The National Institute of Standards and Technology should use the cryptographic community to help vet the advice it gets from the National Security Agency when creating cryptography guidance, a panel of prominent experts recommends.
The British government is seeking quick approval of an "emergency" blanket data retention law that would require U.K. telecommunications providers to store information relating to their customers' calls, texts and e-mails for 12 months.
The Department of Homeland Security confirms that "a potential intrusion" of the Office of Personnel Management's network occurred in March but says officials have not identified any loss of personally identifiable information.
Criminals have begun targeting ATMs in Western Europe using malware, as well as a new generation of stealthier skimmers designed to capture card data and PIN codes. But the stolen data is often used for fraud elsewhere, especially the U.S.
Julie Conroy once was a financial services practitioner who subscribed to Aite Group's research. Today she is one of Aite's top fraud researchers. What was her career path, and what tips can she share?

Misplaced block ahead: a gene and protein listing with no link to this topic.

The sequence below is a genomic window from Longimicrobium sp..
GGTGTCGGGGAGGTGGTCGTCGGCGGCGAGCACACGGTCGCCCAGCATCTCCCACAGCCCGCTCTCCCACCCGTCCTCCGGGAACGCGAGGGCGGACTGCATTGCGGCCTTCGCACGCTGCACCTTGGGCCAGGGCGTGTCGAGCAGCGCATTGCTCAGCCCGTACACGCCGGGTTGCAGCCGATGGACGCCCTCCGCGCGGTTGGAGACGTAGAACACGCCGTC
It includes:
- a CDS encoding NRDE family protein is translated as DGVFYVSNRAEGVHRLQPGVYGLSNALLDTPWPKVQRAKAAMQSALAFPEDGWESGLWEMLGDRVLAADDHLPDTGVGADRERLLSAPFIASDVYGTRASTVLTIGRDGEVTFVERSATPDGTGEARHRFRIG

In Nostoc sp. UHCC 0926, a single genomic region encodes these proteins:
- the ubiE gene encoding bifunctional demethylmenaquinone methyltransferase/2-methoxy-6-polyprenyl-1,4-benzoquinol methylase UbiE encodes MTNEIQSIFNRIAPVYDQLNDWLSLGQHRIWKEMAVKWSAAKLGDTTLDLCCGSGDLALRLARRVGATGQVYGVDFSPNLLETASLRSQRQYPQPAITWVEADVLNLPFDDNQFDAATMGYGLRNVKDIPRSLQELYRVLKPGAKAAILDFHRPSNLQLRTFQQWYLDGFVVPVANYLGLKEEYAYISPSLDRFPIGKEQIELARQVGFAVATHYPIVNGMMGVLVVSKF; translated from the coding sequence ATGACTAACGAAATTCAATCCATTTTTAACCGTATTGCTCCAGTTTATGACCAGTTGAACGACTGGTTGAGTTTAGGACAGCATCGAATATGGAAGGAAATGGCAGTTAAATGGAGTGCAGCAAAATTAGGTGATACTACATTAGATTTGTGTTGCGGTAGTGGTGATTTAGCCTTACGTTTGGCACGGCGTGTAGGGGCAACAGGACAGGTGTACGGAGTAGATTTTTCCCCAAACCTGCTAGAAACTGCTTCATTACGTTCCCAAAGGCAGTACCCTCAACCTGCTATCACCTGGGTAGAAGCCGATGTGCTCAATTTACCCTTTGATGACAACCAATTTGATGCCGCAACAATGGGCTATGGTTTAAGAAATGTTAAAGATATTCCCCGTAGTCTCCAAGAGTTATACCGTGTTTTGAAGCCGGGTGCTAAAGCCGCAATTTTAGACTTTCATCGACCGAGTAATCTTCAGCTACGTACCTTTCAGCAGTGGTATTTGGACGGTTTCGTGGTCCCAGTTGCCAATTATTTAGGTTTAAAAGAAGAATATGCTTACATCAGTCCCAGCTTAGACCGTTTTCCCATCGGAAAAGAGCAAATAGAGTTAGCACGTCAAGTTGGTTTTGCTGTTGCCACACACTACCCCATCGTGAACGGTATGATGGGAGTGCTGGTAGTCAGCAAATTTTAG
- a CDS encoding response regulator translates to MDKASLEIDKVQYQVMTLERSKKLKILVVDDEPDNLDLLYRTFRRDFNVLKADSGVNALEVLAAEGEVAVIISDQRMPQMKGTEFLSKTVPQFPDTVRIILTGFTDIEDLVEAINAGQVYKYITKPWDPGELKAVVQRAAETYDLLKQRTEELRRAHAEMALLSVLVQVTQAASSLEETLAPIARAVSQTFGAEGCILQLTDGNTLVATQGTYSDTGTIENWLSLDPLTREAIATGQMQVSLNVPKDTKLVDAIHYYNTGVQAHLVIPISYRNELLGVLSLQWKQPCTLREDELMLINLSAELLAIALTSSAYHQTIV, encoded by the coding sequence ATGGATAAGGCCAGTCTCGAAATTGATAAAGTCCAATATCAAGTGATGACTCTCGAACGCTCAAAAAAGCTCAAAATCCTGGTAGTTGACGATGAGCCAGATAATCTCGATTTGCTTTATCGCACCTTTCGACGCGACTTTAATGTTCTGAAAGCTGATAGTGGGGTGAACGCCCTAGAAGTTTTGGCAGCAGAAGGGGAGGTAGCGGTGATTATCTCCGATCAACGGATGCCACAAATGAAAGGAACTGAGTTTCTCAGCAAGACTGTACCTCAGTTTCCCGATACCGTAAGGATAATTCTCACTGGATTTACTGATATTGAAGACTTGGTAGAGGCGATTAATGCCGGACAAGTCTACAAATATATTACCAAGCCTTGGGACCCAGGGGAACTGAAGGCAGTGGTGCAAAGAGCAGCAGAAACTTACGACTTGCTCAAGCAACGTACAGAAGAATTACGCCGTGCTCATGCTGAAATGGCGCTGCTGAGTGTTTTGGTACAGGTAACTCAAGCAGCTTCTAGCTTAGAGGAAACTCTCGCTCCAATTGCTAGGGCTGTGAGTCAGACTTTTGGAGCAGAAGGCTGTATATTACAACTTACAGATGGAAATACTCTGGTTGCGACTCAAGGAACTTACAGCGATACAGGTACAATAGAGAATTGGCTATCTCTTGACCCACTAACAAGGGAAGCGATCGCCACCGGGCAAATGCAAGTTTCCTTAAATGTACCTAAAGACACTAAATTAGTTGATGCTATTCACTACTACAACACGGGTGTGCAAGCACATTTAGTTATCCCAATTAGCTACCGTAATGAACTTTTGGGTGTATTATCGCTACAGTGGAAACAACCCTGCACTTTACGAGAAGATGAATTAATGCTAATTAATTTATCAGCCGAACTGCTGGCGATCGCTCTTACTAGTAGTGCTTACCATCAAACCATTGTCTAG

Is having too many stakeholders who care about cyberspace's viability a hindrance to security? That's one way to interpret comments from White House Cybersecurity Coordinator Michael Daniel as he addresses the challenges of governing the Internet.
Bob Russo, long-time general manager of the PCI Council, will retire at the end of the year. Stephen Orfei, his replacement, will take the helm in September. Security experts analyze the potential impact of the change.
Many IT security practitioners see their work as a game, one in which they try to outsmart attackers, says Eric van Ommeren, co-author of the just-published book, Staying Ahead in the Cyber Security Game:
What Matters Now.
To protect their privacy, organizations should get their IT security staffs involved in vendor-requested audits conducted to verify software licensing agreement compliance, says Gartner Research Director Victoria Barber.